Japan has also put in place Long Term Care Insurance (LTCI) for the elderly. Many of the policymakers and academics I spoke to, on my travels as a member of KPMG's Global Healthcare practice, have repeatedly touted Japan's LTCI as probably the greatest innovation the country can share with the world. 

Indeed, there are good reasons for Japan to be proud. Since 2000, the mandatory scheme has entailed payment of premiums starting at age 40 for all citizens, topped up by subsidies from the government - central, prefecture and municipal. 

LTCI then reimburses 90 per cent of healthcare expenses to providers, which range from semi-public welfare corporations and hospitals (which are all non-profit) to for-profit companies providing home and respite care. All providers are licensed and supervised by the local governments. 

Fees for each service are set by the national government and revised every three years. There is also a comprehensive list of services available to elderly citizens, from day rehabilitation centres to 24-hour home visits, and this list is updated as new needs are identified.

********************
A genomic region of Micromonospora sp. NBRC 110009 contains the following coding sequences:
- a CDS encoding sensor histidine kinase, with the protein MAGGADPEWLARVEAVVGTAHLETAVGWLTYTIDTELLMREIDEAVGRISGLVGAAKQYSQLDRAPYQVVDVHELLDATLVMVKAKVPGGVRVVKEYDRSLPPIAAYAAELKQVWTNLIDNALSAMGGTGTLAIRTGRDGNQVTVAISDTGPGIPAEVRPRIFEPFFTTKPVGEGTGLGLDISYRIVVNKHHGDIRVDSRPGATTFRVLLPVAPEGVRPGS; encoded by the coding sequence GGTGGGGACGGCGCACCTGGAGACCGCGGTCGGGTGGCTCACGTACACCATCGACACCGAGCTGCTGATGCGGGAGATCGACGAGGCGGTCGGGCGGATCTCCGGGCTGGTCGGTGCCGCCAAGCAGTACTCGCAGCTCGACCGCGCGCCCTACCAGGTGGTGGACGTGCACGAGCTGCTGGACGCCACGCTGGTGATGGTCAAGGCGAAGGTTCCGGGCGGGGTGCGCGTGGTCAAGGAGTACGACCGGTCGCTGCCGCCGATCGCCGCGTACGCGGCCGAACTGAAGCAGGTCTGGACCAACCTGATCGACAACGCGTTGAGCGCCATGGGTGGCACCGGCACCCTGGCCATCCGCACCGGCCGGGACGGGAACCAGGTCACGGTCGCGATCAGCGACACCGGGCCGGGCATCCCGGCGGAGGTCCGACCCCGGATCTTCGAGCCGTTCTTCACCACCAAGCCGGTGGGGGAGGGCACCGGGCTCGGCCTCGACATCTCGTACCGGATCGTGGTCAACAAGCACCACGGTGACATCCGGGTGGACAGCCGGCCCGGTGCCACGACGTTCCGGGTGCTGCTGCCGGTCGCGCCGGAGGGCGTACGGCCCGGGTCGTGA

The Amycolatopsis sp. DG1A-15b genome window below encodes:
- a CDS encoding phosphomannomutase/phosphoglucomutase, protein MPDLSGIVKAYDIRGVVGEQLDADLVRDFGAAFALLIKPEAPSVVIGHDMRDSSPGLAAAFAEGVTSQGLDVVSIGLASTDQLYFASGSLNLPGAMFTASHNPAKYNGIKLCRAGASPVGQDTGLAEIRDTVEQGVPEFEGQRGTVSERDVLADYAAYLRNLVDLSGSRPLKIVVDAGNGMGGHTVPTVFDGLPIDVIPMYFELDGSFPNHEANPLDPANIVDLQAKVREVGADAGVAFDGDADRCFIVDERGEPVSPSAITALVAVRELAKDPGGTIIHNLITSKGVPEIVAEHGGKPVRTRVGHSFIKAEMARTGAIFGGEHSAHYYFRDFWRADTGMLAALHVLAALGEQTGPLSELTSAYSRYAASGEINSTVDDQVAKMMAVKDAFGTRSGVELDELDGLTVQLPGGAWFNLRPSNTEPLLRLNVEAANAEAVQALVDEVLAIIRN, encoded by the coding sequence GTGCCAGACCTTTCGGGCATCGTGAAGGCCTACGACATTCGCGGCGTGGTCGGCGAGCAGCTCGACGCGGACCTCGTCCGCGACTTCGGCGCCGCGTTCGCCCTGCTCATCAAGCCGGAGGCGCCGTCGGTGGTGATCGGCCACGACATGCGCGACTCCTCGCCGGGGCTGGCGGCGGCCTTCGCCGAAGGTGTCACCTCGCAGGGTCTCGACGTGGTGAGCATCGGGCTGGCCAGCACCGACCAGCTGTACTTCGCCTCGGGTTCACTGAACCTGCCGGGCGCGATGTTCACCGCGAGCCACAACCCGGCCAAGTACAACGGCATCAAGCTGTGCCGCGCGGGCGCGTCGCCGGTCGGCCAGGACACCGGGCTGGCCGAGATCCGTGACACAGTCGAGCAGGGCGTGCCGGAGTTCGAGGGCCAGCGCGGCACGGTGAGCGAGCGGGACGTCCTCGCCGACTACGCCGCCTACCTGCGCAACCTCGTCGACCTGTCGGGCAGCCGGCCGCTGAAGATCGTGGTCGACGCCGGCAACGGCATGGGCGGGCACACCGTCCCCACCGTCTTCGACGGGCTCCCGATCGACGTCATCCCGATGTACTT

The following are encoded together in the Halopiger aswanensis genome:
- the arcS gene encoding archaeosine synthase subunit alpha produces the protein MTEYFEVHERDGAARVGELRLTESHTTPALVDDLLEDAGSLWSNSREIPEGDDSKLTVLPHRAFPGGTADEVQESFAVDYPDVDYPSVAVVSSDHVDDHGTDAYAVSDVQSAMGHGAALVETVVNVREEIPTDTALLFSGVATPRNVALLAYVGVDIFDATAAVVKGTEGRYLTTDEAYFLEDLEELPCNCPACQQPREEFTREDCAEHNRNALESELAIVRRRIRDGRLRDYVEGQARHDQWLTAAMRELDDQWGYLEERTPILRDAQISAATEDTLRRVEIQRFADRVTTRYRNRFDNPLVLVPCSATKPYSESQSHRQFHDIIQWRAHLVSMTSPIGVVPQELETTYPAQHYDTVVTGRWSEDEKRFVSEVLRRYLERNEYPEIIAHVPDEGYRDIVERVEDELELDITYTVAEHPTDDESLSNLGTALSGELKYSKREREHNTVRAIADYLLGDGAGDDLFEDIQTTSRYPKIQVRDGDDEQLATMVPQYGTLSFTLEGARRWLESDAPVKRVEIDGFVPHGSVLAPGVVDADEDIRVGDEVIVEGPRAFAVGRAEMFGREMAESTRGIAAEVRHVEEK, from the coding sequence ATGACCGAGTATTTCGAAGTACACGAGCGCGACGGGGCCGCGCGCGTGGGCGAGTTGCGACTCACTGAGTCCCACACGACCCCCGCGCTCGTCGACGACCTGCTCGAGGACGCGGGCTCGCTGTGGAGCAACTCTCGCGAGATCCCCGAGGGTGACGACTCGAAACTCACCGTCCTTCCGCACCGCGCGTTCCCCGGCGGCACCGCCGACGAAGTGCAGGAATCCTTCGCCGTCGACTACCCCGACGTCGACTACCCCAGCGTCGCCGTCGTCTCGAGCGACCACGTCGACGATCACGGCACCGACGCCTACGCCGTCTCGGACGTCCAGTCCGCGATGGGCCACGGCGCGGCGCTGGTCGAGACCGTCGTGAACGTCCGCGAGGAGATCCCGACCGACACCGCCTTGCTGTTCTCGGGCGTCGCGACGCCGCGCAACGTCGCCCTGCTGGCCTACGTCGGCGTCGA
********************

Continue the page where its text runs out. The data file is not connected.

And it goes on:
As countries such as Singapore consider universal coverage and equitable access for both healthcare and elderly care, Japan's fairly successful model, which differentiates and covers both, is well worth studying.


However, Japan's hospital sector still struggles with inefficiency issues and low profitability. According to the Japan Hospital Federation's 2010 report, 85 per cent of government sector hospitals and 37 per cent of private sector hospitals are suffering losses.

Where do these inefficiencies lie?